When the bill reached the full Senate on March 4, Senator Madison Marye asked: "This is a quiet bid to shield  tobacco company Philip Morris from vulnerability in the Florida  lawsuit, is that right?"
Senator Thomas Norment acknowledged that Philip Morris might be one of the corporations to benefit from the bill.  Senator Mary Margaret Whipple stated,  "I'm not in the habit of voting for bills that may be  unconstitutional. And I also think smokers are entitled to the damages the court awards them."

H.B. 1547 passed the Virginia Senate on March 3, 33-6.
The Votes are as follows:

YEAS-- Senators Barry, Bolling, Chichester, Colgan, Couric, Edwards, Forbes, Hanger, Hawkins, Holland, Houck, Lambert, Lucas, Marsh, Martin, Maxwell, Miller, K.G., Miller, Y.B., Mims, Newman, Norment, Potts, Puckett, Rerras, Reynolds, Saslaw, Schrock, Stolle, Stosch, Trumbo, Wampler,
Watkins, Williams--33.

NAYS-- Senators Byrne, Howell, Marye, Puller, Ticer, Whipple--6.

NOT VOTING-- Senator Quayle--1.

"Nictoine Jim" Gilmore added an emergency amendment on the last day of the session, needing only a simple majority of each house to approve it.  If the emergency amendment had been agreed to in the Senate Committee, it would have taken a 4/5 vote in both bodies to agree to the bill.

The Senate agreed to the emergency provision, 34-6, with the same brave six Senators voting against it.

The House agreed to the emergency provision, 75-18, with one abstension, and six not voting.  The vote for March 10th is as follows:

YEAS--Albo, Armstrong, Barlow, Baskerville, Bennett, Black, Blevins, Bloxom, Bolvin, Broman, Bryant, Byron, Callahan, Cantor, Clement, Councill, Cox, Crittenden, Davis, Day, DeBoer, Devolites, Diamonstein, Dickinson, Dillard, Drake, Dudley, Griffith, Hall, Hamilton, Hargrove,
Harris, Howell, Ingram, Jackson, Johnson, Jones, D.C., Jones, S.C., Katzen, Keister, Kilgore, Landes, Larrabee, Louderback, Marshall, May, McClure, McEachin, McQuigg, Melvin, Morgan, Nixon, O'Brien, Orrock, Parrish, Phillips, Pollard, Purkey, Putney, Rollison, Ruff, Rust, Sherwood,
Shuler, Stump, Suit, Tata, Tate, Thomas, Wagner, Wardrup, Ware, Weatherholtz, Woodrum, Mr. Speaker [Wilkins] --75.

NAYS--Amundson, Brink, Christian, Cranwell, Darner, Deeds, Grayson, Hull, Joannou, Moran, Moss, Plum, Robinson, Scott, Van Landingham, Van Yahres, Watts, Williams--18.

NOT VOTING--Almand, Jones, J.C., McDonnell, Reid, Rhodes, Spruill--6.

The Governor has signed the bill; it is now law.  North Carolina, Georgia, and Kentucky are being lobbied to pass similar bills.

You may read the full February 29, 2000 article in The Virginian-Pilot that reported on the Feb. 28th meeting.  Excerpts from it are below:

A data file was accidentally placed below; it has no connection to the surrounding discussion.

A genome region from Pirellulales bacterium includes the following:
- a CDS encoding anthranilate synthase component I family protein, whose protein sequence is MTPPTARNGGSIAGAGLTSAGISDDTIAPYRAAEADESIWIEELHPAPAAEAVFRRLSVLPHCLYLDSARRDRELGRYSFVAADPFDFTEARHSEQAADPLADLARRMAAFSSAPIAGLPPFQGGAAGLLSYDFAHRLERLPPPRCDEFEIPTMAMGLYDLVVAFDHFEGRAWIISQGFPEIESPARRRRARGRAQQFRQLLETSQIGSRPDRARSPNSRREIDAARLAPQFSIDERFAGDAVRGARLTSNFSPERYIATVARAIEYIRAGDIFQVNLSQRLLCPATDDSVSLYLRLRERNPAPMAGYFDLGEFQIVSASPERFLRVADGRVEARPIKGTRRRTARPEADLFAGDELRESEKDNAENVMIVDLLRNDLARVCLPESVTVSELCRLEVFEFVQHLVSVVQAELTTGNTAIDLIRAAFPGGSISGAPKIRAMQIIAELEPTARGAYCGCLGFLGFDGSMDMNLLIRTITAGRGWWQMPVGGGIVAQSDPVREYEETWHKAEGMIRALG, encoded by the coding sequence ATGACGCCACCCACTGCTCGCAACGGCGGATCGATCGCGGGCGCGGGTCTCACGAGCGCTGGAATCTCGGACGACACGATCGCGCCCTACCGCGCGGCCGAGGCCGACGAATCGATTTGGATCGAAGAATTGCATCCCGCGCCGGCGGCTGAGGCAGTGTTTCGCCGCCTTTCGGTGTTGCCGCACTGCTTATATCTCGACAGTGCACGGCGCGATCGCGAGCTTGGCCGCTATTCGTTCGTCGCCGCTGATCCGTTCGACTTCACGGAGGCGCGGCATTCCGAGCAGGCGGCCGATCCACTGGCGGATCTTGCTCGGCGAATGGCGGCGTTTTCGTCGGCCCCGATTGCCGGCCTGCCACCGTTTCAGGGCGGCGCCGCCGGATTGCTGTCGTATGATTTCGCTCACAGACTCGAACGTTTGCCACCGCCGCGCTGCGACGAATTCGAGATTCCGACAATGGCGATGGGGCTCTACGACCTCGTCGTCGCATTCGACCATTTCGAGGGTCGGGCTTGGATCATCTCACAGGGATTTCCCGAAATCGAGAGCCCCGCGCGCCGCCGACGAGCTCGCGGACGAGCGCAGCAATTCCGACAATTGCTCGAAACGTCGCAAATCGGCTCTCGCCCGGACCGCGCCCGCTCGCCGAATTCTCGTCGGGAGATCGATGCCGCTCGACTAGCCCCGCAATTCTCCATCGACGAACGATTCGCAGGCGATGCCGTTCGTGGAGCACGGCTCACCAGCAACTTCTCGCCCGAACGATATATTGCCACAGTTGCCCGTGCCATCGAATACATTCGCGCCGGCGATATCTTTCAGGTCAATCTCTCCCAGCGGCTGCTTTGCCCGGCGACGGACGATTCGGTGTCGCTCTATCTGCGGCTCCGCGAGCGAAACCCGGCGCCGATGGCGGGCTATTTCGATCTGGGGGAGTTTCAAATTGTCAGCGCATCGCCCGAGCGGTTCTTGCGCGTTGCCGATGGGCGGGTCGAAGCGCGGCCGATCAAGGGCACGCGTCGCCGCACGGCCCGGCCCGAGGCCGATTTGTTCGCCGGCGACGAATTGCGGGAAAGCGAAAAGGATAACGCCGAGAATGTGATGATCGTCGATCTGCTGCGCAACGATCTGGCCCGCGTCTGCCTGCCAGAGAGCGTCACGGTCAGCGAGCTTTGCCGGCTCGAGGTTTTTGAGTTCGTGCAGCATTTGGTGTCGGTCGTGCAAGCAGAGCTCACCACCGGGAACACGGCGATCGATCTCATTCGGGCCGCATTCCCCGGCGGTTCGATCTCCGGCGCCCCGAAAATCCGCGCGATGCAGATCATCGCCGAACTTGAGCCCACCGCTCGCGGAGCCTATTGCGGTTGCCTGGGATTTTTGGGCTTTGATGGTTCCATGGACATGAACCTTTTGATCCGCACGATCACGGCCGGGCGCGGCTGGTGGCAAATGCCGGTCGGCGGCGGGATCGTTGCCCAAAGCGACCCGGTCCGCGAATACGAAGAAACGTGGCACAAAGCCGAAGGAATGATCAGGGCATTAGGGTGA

The Virginia Group to Alleviate Smoking in Public, known as Virginia GASP, said in a statement that Gilmore was making "an arrogant attempt to stop justice in its tracks, derail true smokers' rights, damage health and the U.S. Constitution."

        Anne Morrow Donley co-founder of Virginia GASP, said she believes Gilmore and the bill's House sponsor, Del. Eric I. Cantor, R-Richmond, tried to keep the measure secret.

    "It is my opinion that this entire maneuver was carried out by Gilmore and Del. Cantor to ensure that no one would know about it," she said.

         Sen. William C. Mims, R-Leesburg and a subcommittee member, said the cap on the bond would in no way protect the company if it loses on appeal.

        "They are ultimately going to have to pay it or they're going to have to go into bankruptcy and fight it out there," Mims said.

EXCERPTS from The Virginian-Pilot, article by Ian Zack, February 25, 2000:

The bill would place a $25 million cap on the bond required to appeal a Virginia or out-of-state civil court verdict that involves lucrative punitive damage awards.  While the legislation would not block any judgment against Philip Morris, it would allow the company to avoid having to pledge more than $25 million of its Virginia assets for a bond.

It appears to be part of a multistate legal strategy being pushed behind the scenes by tobacco interests.

Philip Morris' name does not appear anywhere in the bill. Company officials and lobbyists declined to discuss it, citing a gag order imposed by a Florida judge.

But a Gilmore spokesman on Thursday confirmed that the governor had met with Philip Morris representatives before submitting the measure earlier this month. He said it is meant to protect working Virginians and the state's vital tobacco industry.

"The governor is certainly not going to let a judge in Florida determine the livelihood of thousands of Virginia workers,"  Gilmore spokesman Mark Miner said.

Tobacco contributed a total of $407,159 to Gilmore for his run for Governor, his No Car Tax PAC, Commonwealth Council PAC, and New Majority PAC, with $175,194 coming from Philip Morris, $45,000 from Brown & Williamson, and $7,500 from RJ Reynolds, all defendants in the Engle case.  Source:  Virginia Public Access Project.

EXCERPTS from Florida's Sun-Sentinel, February 29, 2000:

Virginia moves to protect tobacco company's assets from smoking trial in Miami

By TERRI SOMERS Sun-Sentinel
Web-posted: 12:20 a.m. Feb. 29, 2000

Tobacco giant Philip Morris has friends in high places.

In Virginia, where almost 7,000 people are employed by
the cigarette maker, Gov. Jim Gilmore wants to protect
Philip Morris' assets from what some estimated could be an industry-crippling judgment to come out of an ongoing statewide class-action trial in Miami.

Should the Miami jury award sick Florida smokers a huge
punitive award, which some tobacco lawyers estimate could be
as high as $300 billion, the cigarette makers would have to
post the full amount of the judgment plus 10 percent as a
bond pending appeal, said Gregory Maxwell, a Jacksonville
lawyer who has brought cases against cigarette companies.

The bond would ensure the money is there to pay the
smokers, should the tobacco giants lose their appeals.

The U.S. Constitution's "full faith and credit" clause
requires all states to honor judicial